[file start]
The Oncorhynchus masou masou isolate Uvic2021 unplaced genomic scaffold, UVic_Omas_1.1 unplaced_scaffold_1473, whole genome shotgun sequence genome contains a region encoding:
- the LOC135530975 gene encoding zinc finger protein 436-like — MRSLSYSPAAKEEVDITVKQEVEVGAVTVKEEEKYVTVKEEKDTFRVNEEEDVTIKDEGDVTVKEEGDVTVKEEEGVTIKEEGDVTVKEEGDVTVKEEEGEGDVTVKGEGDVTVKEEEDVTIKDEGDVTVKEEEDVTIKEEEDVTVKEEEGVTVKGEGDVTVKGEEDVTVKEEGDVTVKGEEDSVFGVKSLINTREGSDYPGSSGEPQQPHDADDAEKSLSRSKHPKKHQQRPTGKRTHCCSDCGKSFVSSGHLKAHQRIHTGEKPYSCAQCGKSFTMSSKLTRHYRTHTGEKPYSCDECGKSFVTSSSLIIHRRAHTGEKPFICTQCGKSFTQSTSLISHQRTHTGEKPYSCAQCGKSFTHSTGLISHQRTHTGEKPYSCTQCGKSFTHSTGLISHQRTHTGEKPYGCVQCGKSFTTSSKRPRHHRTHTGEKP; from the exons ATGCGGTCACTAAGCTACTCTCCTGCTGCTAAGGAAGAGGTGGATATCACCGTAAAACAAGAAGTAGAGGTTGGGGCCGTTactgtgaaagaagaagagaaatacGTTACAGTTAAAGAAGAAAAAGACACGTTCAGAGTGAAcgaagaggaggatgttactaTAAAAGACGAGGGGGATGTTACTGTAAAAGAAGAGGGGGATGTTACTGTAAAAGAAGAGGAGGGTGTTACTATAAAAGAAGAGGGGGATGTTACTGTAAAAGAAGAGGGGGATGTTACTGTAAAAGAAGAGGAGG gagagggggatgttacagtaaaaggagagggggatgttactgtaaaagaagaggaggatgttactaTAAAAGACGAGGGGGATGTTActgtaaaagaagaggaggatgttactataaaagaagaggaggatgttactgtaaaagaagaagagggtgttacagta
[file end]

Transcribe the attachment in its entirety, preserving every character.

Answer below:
The Oncorhynchus masou masou isolate Uvic2021 unplaced genomic scaffold, UVic_Omas_1.1 unplaced_scaffold_1473, whole genome shotgun sequence genome contains a region encoding:
- the LOC135530975 gene encoding zinc finger protein 436-like — MRSLSYSPAAKEEVDITVKQEVEVGAVTVKEEEKYVTVKEEKDTFRVNEEEDVTIKDEGDVTVKEEGDVTVKEEEGVTIKEEGDVTVKEEGDVTVKEEEGEGDVTVKGEGDVTVKEEEDVTIKDEGDVTVKEEEDVTIKEEEDVTVKEEEGVTVKGEGDVTVKGEEDVTVKEEGDVTVKGEEDSVFGVKSLINTREGSDYPGSSGEPQQPHDADDAEKSLSRSKHPKKHQQRPTGKRTHCCSDCGKSFVSSGHLKAHQRIHTGEKPYSCAQCGKSFTMSSKLTRHYRTHTGEKPYSCDECGKSFVTSSSLIIHRRAHTGEKPFICTQCGKSFTQSTSLISHQRTHTGEKPYSCAQCGKSFTHSTGLISHQRTHTGEKPYSCTQCGKSFTHSTGLISHQRTHTGEKPYGCVQCGKSFTTSSKRPRHHRTHTGEKP; from the exons ATGCGGTCACTAAGCTACTCTCCTGCTGCTAAGGAAGAGGTGGATATCACCGTAAAACAAGAAGTAGAGGTTGGGGCCGTTactgtgaaagaagaagagaaatacGTTACAGTTAAAGAAGAAAAAGACACGTTCAGAGTGAAcgaagaggaggatgttactaTAAAAGACGAGGGGGATGTTACTGTAAAAGAAGAGGGGGATGTTACTGTAAAAGAAGAGGAGGGTGTTACTATAAAAGAAGAGGGGGATGTTACTGTAAAAGAAGAGGGGGATGTTACTGTAAAAGAAGAGGAGG gagagggggatgttacagtaaaaggagagggggatgttactgtaaaagaagaggaggatgttactaTAAAAGACGAGGGGGATGTTActgtaaaagaagaggaggatgttactataaaagaagaggaggatgttactgtaaaagaagaagagggtgttacagta